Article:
But the OKO app doesn’t stop at merely recognizing signals. It takes things up a notch by using AI to provide real-time insights, enriching the individual’s mobility experience. It captures visual data from the environment and translates it into audio cues and tactile feedback, enhancing its desirability. This empowers the user with a deeper understanding of their surroundings, allowing them to adapt confidently to changing traffic dynamics.

And the best part? The OKO app is free to download and can run regardless of WiFi or cellular connection, making it not only incredibly affordable but also further enhancing its utility and compatibility as per user’s needs for all at all times. It’s a shining example of how technology can break down barriers and make the world more inclusive. The app does not replace the essential mobility skills and tools but instead acts as a dependable companion, enhancing convenience and security for limited-sighted individuals.

Why Is The Name OKO you wonder?

OKO, named after the Slavic word for ‘eye,’ has been thoughtfully crafted by the AYES team. This name not only makes it effortless for users to remember but also seamlessly integrates with voice-activated assistants like Siri(easy to use). This attention to detail reflects the team’s commitment to creating an application that prioritizes accessibility and user-friendliness for the user.

How it works?

To begin, users simply open the app, and it immediately starts scanning for pedestrian traffic signals. The home screen provides easy access to essential functions like top bar indicating selected functionality, top right account button with general account settings, bottom right to choose desired feature and finally button on the left to report issues for improvement.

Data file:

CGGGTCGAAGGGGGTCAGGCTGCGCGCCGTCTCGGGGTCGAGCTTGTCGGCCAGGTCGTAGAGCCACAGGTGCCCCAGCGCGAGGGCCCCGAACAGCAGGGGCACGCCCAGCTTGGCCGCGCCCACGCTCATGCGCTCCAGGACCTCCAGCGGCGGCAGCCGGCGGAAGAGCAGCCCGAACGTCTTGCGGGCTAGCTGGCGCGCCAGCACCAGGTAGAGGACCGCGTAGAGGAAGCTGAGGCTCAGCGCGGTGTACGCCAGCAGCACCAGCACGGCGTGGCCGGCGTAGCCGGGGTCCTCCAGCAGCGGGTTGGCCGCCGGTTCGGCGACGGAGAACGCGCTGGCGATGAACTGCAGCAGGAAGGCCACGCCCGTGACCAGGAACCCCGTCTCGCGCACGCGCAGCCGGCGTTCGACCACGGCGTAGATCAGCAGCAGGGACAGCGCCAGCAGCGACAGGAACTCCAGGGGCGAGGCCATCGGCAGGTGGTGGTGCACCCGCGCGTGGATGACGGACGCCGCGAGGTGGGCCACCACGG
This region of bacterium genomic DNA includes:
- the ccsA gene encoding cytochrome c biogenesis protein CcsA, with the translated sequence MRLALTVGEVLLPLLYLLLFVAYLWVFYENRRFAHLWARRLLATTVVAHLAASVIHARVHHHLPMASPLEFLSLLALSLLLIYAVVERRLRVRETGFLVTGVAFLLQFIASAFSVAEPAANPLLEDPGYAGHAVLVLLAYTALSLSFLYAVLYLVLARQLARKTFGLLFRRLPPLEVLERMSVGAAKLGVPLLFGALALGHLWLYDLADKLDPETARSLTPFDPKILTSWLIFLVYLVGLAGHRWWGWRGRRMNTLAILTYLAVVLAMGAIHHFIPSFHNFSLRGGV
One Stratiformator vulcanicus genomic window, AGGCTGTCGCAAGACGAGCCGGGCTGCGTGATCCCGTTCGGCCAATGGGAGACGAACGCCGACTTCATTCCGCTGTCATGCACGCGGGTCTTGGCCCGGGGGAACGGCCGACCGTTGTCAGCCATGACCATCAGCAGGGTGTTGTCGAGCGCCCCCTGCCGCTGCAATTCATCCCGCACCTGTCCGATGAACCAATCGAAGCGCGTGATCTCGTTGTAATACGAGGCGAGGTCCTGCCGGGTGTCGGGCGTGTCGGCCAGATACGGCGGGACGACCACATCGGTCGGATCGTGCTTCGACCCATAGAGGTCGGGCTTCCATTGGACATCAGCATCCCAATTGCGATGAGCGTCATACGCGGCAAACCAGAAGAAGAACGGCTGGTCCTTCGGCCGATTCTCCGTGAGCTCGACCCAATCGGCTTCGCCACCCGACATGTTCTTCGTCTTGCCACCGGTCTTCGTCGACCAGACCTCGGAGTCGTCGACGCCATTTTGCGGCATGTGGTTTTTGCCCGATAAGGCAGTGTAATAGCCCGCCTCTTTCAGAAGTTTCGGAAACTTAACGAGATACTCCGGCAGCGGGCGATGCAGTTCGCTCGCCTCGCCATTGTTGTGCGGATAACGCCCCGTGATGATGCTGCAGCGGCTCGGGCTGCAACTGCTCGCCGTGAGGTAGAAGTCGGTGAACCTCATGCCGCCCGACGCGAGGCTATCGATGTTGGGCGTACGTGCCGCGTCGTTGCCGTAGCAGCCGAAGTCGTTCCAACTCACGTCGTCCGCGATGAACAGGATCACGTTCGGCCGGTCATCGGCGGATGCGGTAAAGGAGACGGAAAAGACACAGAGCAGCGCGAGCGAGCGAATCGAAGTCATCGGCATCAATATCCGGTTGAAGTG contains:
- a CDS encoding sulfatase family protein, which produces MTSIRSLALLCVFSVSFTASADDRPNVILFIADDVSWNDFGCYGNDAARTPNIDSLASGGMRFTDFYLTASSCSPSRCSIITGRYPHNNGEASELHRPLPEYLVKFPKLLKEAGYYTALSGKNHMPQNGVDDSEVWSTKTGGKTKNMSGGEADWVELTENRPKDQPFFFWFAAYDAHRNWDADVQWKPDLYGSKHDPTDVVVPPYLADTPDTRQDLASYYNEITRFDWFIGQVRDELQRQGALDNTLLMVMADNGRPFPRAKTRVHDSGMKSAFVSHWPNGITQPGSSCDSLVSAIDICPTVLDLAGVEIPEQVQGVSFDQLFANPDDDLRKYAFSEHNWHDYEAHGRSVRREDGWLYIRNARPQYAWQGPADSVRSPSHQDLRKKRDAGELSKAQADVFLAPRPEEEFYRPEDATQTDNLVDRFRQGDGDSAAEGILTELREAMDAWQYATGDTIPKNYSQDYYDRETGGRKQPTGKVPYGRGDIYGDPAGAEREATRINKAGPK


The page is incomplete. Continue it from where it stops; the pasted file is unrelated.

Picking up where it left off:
The app’s settings offer valuable customization options to enhance the UX. In the ‘Preferences’ section, users can adjust camera settings, choose between audio and haptic feedback along with volume, and control data sharing for OKO detections. These settings ensure that the app caters to individual preferences while maintaining optimal functionality.

The OKO app employs three types of feedback to relay critical information about pedestrian signals for individuals using it. Visual overlay, audio cues, and vibrations work in harmony to convey the status of the traffic signal. The app uses distinct rhythms—a slow rhythm and red overlay signifies “DON’T WALK,” a fast rhythm and green overlay indicates “WALK,” and an intermediate rhythm with orange overlay corresponds to “COUNTDOWN.” This multi-sensory feedback approach ensures that users receive clear and timely information, empowering them to confidently navigate intersections and cross streets safely.

Conclusion & Improvements

In conclusion, I genuinely believe that the OKO app has the potential to be a game-changer for individuals with low vision or blindness(viable). It holds the promise of significantly enhancing safety and independence for millions of people, equipping them with the essential tools to navigate complex intersections with newfound confidence and ease.

One area where the app could further excel is by expanding its compatibility to include a broader range of smartphones, especially Android devices, and various accessibility devices. This expansion could substantially increase the app’s reach and impact, making it accessible to even more individuals who can benefit from its innovative features.


Assistive technology. (n.d.). Retrieved September 11, 2023, from

Mierop, W. V. de. (2023, July 19). Blind and visually impaired pedestrians: Accessible and Safe Street crossings. AYES.

The AI App for the blind | Accessible pedestrian signals. (n.d.). AYES. Retrieved September 11, 2023, from

O&M materials. (n.d.). AYES. Retrieved September 11, 2023, from

The Blind Life (Director). (2023, May 6). The OKO App—AI Copilot For The Blind Making Every Pedestrian Signal Accessible.